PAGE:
There is a well-orchestrated sense of interplay and balance in Qualchan's work. Each sound zone the listener passes through is a call and response with past being answered by present.  There are also details and themes throughout this storyline that repeated listens can more easily reveal.

Gray Lee

APRICOT BLUSH - "Where Blew a Flower, May a Flower No More"


Apricot Blush - “Where Blew a Flower, May a Flower No More”

I’m not super familiar with Inuit mythology. You probably aren’t either. The legend of Sedna has many variations, but the most consistent plot point is that Sedna is taken out to sea by her father, who cuts her fingers off, which causes her to fall into the waves and drown. She becomes the
Mistress of the Sea and the goddess of death. It is Sedna who sends the seals and other sea creatures from the stumps at her knuckles so that the Inuit people will have food to eat and blubber to burn. In her underwater realm she arbitrates life and death, and her sentiments toward mankind darken as their collective wrongdoing accumulates in her hair. Without fingers, she cannot brush away the debris- and why would she provide for those who cause her such agony? She begins withholding the verysources of life she had once provided as she becomes burdened by the sins of mankind.

To save the people, the Shaman must embark upon a perilous journey to Sedna’s submerged hut. He must prove himself worthy to break down the walls around her home so that he may comb the evil from her hair andregain her favor.

This story of overcoming death by preparing oneself to help another is something that resonated deeply with Jackson Wise, lead singer and songwriter of Apricot Blush. With great love and respect, he has combined components of this traditional tale with deeply personal elements of his ownjourney into sobriety and recovery from addiction.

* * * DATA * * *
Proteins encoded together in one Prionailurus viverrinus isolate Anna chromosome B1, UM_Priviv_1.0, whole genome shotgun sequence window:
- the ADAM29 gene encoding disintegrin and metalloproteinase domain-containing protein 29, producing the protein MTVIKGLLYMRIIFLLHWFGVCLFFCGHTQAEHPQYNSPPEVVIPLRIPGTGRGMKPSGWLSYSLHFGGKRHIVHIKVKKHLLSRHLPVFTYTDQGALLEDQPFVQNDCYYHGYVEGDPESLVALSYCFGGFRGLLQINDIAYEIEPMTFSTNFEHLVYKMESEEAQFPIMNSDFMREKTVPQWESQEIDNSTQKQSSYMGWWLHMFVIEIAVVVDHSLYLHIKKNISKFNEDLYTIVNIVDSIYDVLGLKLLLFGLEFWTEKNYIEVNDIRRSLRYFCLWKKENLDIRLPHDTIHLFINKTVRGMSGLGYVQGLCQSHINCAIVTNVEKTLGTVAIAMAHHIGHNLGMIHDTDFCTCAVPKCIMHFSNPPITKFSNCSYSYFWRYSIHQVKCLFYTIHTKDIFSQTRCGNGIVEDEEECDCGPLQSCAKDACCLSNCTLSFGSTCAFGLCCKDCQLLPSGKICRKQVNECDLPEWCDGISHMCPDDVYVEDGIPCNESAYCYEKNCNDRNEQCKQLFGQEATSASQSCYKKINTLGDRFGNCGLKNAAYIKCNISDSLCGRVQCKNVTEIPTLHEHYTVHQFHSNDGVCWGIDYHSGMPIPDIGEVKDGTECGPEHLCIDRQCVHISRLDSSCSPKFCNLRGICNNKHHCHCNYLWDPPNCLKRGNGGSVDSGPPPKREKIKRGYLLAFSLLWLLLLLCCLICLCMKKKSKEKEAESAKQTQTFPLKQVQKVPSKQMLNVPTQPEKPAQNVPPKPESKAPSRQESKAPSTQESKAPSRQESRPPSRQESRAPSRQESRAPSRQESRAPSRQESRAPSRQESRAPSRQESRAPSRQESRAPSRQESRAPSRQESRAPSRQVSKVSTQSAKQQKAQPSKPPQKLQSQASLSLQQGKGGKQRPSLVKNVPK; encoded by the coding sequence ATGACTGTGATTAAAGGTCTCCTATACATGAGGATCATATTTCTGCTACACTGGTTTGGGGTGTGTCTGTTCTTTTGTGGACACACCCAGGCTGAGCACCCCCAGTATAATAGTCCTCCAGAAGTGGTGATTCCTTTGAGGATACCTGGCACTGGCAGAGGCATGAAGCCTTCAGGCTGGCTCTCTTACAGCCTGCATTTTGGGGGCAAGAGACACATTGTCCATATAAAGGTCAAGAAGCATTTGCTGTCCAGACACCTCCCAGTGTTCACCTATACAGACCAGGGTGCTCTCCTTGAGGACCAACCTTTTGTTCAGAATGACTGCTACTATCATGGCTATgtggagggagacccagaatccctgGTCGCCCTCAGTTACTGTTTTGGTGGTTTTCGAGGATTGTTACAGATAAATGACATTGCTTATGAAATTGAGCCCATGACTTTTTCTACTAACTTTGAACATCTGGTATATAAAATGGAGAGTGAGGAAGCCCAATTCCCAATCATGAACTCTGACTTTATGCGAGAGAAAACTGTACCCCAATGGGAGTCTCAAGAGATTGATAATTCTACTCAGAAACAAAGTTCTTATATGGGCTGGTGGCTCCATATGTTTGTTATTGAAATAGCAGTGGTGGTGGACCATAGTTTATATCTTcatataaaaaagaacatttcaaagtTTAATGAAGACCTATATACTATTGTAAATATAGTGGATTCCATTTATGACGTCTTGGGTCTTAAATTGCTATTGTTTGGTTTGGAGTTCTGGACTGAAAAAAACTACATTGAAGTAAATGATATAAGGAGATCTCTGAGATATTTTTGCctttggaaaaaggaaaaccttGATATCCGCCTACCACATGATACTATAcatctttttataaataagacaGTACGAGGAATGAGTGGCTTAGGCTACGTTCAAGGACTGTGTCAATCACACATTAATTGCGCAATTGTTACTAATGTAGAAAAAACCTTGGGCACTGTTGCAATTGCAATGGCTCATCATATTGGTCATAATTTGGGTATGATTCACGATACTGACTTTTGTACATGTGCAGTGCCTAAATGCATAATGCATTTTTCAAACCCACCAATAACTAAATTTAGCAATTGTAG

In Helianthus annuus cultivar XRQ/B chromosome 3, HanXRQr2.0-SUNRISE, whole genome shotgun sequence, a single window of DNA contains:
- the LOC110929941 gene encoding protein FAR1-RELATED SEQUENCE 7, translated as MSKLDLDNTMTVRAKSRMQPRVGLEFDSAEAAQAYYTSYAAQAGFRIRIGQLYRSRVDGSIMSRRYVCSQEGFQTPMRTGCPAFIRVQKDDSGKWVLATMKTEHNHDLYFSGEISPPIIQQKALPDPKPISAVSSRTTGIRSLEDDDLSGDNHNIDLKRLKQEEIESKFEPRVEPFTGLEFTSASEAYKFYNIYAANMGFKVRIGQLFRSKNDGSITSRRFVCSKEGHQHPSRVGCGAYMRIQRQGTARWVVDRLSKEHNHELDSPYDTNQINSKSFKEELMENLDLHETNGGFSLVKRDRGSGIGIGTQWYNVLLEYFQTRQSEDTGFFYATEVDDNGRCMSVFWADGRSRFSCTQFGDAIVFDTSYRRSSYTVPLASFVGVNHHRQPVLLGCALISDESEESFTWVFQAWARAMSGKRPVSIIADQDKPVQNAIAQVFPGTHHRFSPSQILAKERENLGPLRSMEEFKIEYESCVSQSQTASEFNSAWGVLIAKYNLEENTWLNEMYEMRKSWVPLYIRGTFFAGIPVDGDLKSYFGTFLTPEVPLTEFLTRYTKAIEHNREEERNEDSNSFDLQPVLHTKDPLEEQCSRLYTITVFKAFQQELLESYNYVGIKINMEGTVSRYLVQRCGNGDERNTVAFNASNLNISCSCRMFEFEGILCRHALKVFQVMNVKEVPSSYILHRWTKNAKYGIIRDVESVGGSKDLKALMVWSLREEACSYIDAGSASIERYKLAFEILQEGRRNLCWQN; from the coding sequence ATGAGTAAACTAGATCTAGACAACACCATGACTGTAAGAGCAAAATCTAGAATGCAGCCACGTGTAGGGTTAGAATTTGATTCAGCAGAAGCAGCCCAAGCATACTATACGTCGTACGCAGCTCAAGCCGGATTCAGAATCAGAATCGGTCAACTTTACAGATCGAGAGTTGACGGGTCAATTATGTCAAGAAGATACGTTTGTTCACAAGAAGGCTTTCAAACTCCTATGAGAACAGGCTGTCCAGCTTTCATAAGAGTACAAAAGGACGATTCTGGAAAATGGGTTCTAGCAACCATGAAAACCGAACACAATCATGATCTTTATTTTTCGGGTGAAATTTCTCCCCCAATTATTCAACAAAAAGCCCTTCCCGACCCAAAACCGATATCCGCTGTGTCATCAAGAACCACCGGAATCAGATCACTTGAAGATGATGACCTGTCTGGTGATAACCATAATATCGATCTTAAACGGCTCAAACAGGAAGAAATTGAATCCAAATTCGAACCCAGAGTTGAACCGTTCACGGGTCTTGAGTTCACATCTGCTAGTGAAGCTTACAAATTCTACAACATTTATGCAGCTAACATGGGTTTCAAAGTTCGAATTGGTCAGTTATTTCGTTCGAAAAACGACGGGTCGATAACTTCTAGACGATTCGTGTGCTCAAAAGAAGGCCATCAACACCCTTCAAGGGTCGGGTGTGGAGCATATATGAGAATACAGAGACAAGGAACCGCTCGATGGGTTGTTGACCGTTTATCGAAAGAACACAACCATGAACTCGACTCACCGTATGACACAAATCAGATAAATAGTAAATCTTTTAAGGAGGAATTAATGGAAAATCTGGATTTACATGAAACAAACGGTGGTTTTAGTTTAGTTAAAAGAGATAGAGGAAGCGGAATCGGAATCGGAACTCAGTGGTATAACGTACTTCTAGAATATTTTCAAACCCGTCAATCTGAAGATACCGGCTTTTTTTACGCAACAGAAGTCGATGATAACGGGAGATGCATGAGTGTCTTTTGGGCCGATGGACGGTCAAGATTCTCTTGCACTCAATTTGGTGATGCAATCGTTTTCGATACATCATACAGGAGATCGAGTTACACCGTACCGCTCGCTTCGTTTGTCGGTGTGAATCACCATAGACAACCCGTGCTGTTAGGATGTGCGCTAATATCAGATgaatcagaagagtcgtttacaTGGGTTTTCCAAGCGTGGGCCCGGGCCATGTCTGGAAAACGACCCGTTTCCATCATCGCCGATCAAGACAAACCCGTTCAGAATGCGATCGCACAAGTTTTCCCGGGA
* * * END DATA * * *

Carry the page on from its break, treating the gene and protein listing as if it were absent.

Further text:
When this sort of confession is presented through the music of Apricot Blush, the result is a lush soundscape of hope, change, and rebirth; filled with traditional folk instruments and a few unconventional ones. Dynamic guitar work and driving rhythm sections are adorned with strings, banjo, horns, accordion, piano, and the eerie wail of the singing saw. This neo-folk symphony is tied together by Wise’s commanding, accessible voice and drenched in cavernous reverb that draws the ear closer with every tiny echo.

The album title is a reference to a Dylan Thomas poem that is highly appropriate, considering the themes presented in this collection of songs:

"And death shall have no dominion.
No more may gulls cry at their ears
Or waves break loud on the seashores;
Where blew a flower may a flower no more
Lift its head to the blows of the rain;
Though they be mad and dead as nails,
Heads of the characters hammer through daisies;
Break in the sun till the sun breaks down,
And death shall have no dominion."

-3rd stanza, “And Death Shall Have No Dominion”
Dylan Thomas, 1933

I have been listening to my advanced copy of this record (Thank you, Jackson 😘) non-stop for several days now. I fell in love with it before the first track was even finished. I told a friend that I thought it was like something Arcade Fire could have made if they were less pretentious and more talented; but really this is something only Apricot Blush could have created. I hope you love it as much as I do.